Question: I am using a 115V MIG welder. I have had great success using it to weld steel up to 0.25-in. thick, and want to try it on 6061 0.188-in. thick aluminum. I purchased the aluminum welding kit, installed it correctly, set the polarity to DC+ for MIG, used 100% argon gas, cleaned the surface of the aluminum with a new Scotchbrite pad, and set the feed and voltage per the owner's manual. I am also using the highest voltage and wire-feed speed listed in the manual. With everything set correctly, and a gas flow rate of 20 - 30 standard cubic feet per hour (SCFH), I still get no penetration, and the wire just balls-up at the tip and falls off in a glob on the aluminum surface. What am I doing wrong?
Answer: Your welder does not have enough power to weld aluminum this thick. Your instruction manual probably lists a maximum aluminum thickness of 0.105-in. (10 ga). You need more power to weld aluminum than steel because of aluminum's high thermal conductivity.

If you must weld the 0.188-in. thick aluminum and can't afford a bigger power supply, preheat the entire aluminum part to 300° F using a propane torch, kitchen oven, or whatever else is available and appropriate. Preheating aluminum is typically considered a last resort to solve lack-of-penetration because overheating softens the aluminum.

Do not to use Scotchbrite for pre-weld cleaning of aluminum. It deposits a residue that causes a lot of porosity in the weld. Instead, wipe the parts with a degreasing solvent such as acetone or paint thinner. Allow the solvent to evaporate, then remove any heavy aluminum oxide by using a new, stainless steel wire brush on the joint.

Question: Is it possible to weld the type of cast aluminum most Asian automobile wheels are made of? I want to cut a lip off the edge of one rim and weld it onto another. What do I need to do this?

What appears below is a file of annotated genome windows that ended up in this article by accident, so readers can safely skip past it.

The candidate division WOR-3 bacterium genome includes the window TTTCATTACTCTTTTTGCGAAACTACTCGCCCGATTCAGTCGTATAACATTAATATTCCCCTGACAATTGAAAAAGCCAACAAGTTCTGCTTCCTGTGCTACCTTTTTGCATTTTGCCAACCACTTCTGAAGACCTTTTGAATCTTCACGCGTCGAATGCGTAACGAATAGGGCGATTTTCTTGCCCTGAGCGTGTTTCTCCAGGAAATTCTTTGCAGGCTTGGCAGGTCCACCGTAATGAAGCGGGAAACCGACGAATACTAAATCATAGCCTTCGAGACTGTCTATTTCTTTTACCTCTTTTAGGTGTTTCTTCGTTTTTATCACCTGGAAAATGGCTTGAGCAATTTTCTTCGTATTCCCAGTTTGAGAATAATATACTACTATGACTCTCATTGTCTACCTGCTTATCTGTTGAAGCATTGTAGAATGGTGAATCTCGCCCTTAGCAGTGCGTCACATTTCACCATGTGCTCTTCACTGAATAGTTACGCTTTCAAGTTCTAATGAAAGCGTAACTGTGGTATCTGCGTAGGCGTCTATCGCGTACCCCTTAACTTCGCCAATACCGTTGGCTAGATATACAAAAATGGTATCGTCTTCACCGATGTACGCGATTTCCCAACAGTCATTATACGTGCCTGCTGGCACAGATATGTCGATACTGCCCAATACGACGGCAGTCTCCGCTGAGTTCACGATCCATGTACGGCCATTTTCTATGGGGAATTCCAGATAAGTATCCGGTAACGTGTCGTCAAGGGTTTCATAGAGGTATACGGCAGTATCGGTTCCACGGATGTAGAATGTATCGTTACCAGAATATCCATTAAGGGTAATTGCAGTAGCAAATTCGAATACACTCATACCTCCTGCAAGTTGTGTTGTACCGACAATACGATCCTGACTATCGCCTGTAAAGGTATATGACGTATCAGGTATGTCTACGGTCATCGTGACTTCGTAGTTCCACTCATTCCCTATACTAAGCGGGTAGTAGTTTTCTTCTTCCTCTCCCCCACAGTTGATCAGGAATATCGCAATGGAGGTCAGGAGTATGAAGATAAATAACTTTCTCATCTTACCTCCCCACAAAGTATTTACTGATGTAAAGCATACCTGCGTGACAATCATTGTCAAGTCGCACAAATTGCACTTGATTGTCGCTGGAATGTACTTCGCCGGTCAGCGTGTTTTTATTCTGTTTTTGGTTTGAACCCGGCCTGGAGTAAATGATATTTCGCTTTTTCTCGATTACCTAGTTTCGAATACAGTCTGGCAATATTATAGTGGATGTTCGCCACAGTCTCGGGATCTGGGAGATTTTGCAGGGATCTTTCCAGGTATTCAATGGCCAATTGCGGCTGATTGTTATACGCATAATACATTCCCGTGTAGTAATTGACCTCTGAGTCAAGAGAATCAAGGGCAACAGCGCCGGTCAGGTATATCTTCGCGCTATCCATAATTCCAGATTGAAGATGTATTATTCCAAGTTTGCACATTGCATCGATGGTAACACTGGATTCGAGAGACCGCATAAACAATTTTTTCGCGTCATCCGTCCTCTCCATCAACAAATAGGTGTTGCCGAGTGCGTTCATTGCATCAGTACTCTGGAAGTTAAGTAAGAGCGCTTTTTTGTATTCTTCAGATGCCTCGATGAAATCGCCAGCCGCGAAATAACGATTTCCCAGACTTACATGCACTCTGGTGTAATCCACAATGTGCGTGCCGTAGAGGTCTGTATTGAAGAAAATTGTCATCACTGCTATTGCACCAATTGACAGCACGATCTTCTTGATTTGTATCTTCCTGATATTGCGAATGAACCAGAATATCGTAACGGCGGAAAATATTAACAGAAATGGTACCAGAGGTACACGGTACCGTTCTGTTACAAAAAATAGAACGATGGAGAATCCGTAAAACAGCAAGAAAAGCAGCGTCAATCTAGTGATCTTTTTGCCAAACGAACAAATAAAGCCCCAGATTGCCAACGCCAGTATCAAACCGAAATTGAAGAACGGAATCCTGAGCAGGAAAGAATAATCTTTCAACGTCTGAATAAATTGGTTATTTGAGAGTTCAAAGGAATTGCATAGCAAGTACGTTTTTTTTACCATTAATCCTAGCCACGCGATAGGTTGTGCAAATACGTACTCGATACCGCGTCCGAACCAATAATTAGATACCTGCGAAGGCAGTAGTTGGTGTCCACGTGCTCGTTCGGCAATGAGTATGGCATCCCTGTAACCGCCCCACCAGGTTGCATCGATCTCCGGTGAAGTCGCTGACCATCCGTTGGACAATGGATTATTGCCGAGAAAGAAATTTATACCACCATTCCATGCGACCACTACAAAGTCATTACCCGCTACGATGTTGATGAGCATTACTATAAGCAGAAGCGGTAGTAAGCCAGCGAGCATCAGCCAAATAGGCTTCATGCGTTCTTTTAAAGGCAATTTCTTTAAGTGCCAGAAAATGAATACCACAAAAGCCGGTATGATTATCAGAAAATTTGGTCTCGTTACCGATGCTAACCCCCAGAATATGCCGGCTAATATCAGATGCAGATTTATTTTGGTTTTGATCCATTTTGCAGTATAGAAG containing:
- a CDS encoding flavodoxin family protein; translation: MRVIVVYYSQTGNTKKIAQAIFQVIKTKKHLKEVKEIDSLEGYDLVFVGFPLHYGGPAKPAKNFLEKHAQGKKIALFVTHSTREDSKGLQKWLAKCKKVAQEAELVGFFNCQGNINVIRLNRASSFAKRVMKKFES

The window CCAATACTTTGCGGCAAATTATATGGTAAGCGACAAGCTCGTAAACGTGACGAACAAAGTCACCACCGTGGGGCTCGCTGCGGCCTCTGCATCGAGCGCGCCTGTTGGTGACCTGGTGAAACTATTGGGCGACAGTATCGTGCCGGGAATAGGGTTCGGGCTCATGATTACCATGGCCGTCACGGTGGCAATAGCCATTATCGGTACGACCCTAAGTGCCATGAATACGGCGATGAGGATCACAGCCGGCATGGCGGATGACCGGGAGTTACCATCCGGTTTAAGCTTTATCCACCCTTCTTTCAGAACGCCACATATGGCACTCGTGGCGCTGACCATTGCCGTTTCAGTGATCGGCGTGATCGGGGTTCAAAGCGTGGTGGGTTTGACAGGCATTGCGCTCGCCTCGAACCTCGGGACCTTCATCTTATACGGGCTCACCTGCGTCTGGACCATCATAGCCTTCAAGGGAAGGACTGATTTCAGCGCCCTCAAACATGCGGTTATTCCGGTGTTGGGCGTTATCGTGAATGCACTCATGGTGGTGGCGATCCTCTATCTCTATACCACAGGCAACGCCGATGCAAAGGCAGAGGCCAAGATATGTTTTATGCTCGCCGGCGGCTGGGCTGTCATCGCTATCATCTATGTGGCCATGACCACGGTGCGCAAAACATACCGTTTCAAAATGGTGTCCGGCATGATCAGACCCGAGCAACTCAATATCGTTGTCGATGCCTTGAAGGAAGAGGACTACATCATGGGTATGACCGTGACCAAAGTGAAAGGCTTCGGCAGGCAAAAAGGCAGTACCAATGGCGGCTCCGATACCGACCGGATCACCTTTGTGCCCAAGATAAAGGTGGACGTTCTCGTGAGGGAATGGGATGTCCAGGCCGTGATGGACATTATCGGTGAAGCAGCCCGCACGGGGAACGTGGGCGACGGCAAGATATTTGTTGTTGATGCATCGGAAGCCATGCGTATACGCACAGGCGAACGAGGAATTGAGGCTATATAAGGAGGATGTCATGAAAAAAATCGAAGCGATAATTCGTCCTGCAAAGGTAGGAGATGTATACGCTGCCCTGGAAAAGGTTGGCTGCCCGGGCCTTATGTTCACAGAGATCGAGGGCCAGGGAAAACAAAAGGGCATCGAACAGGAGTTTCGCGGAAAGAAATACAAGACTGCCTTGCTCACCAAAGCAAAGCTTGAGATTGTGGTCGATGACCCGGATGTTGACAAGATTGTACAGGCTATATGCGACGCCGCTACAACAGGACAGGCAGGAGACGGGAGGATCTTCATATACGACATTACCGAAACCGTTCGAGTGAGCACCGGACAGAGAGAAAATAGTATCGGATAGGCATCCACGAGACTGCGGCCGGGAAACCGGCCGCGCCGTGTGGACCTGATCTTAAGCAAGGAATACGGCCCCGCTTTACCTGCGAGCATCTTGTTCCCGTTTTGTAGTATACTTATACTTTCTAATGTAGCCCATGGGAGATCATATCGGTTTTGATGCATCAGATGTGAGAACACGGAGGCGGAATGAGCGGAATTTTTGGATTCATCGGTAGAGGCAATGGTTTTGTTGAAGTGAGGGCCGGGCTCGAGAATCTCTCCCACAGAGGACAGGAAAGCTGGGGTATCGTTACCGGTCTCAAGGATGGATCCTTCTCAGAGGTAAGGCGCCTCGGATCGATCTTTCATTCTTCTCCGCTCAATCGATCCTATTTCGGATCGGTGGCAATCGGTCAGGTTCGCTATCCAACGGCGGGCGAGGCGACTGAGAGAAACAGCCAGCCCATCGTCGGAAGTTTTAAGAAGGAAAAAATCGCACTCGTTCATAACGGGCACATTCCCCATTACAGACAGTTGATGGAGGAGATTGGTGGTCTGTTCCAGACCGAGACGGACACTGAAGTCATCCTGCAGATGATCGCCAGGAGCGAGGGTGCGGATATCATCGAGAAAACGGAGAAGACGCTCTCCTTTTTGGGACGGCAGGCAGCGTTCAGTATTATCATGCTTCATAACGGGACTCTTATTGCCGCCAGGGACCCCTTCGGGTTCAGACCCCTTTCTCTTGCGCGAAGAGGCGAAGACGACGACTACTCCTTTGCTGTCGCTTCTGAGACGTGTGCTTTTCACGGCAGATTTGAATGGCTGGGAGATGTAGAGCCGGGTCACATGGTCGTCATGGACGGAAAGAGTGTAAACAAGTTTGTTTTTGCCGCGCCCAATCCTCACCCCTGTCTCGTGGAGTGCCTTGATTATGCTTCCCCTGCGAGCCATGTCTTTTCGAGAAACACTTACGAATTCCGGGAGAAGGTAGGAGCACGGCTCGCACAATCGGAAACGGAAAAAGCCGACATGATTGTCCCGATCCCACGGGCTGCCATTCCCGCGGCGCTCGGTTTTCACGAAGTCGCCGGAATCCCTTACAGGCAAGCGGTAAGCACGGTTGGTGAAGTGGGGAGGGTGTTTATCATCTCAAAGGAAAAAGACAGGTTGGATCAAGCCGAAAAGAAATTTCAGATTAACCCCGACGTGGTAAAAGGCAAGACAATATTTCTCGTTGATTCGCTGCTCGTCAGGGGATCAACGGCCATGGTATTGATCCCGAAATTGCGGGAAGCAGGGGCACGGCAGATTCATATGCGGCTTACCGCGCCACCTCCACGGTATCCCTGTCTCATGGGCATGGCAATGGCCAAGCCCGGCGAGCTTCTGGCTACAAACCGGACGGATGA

Answer: Give up on this idea and buy a new wheel. The cast wheel is heat treated to obtain a high strength and you have no way to do this. Your weld and its heataffected zone will be significantly weaker than the rest of the wheel, even to the point of being dangerous.

Question: Can SAE1144 steel be welded? If so, what should I use?
Answer: This material is a "free machining" grade of steel and therefore is considered unweldable because its sulfur content is 0.08% to 0.13%. Sulfur causes solidification cracking (also referred to as "hot cracking") in welds and is characterized by a crack at the weld bead centerline. Because sulfur has a low melting point, it is the last material to solidify. Therefore, it gets swept into the middle of the weld during solidification. The shrinkage stress that occurs before the material is fully solidified is what causes the centerline crack.

Good rules of thumb for sulfur content in steel weldability:

  • 0% - 0.05% sulfur makes for good weldable steels.
  • 0.05% - 0.10% sulfur is difficult to weld without cracking.
  • Greater than 0.10% is unweldable.

Because SAE 1144 steel has a relatively high sulfur content, my advice is don't attempt to weld SAE 1144 steel.

This column is sponsored by Penton and the Lincoln Electric Co, Cleveland. Dave Barton is a senior welding engineer in the Application Engineering Group of The Lincoln Electric Co. He oversees welding procedure development for both new technology and existing products, performs failure analyses for customers, and serves as a consultant on welding application problems. Barton has been with Lincoln Electric for 21 yr. Send your questions for Mr. Barton in care of WDF by e-mail to: